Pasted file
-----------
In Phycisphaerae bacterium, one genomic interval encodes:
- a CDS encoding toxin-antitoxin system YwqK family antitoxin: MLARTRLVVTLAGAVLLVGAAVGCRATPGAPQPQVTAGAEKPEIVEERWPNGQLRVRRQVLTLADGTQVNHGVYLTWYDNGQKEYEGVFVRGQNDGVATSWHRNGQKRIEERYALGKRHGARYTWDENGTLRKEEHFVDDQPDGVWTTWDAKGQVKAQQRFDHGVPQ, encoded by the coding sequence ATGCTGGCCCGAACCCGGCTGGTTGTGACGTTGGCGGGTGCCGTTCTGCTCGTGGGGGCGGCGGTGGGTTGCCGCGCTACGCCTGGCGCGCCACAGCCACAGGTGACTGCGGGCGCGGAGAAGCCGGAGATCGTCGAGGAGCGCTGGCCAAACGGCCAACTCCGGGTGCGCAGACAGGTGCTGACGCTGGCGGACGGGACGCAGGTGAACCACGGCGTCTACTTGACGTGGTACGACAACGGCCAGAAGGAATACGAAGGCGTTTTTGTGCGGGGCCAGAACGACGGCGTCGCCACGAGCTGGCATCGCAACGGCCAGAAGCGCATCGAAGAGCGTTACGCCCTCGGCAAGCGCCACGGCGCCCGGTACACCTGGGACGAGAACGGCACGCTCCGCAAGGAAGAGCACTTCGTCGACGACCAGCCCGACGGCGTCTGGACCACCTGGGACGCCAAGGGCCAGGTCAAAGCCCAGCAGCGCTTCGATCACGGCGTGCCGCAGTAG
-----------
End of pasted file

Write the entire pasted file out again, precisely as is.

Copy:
In Phycisphaerae bacterium, one genomic interval encodes:
- a CDS encoding toxin-antitoxin system YwqK family antitoxin: MLARTRLVVTLAGAVLLVGAAVGCRATPGAPQPQVTAGAEKPEIVEERWPNGQLRVRRQVLTLADGTQVNHGVYLTWYDNGQKEYEGVFVRGQNDGVATSWHRNGQKRIEERYALGKRHGARYTWDENGTLRKEEHFVDDQPDGVWTTWDAKGQVKAQQRFDHGVPQ, encoded by the coding sequence ATGCTGGCCCGAACCCGGCTGGTTGTGACGTTGGCGGGTGCCGTTCTGCTCGTGGGGGCGGCGGTGGGTTGCCGCGCTACGCCTGGCGCGCCACAGCCACAGGTGACTGCGGGCGCGGAGAAGCCGGAGATCGTCGAGGAGCGCTGGCCAAACGGCCAACTCCGGGTGCGCAGACAGGTGCTGACGCTGGCGGACGGGACGCAGGTGAACCACGGCGTCTACTTGACGTGGTACGACAACGGCCAGAAGGAATACGAAGGCGTTTTTGTGCGGGGCCAGAACGACGGCGTCGCCACGAGCTGGCATCGCAACGGCCAGAAGCGCATCGAAGAGCGTTACGCCCTCGGCAAGCGCCACGGCGCCCGGTACACCTGGGACGAGAACGGCACGCTCCGCAAGGAAGAGCACTTCGTCGACGACCAGCCCGACGGCGTCTGGACCACCTGGGACGCCAAGGGCCAGGTCAAAGCCCAGCAGCGCTTCGATCACGGCGTGCCGCAGTAG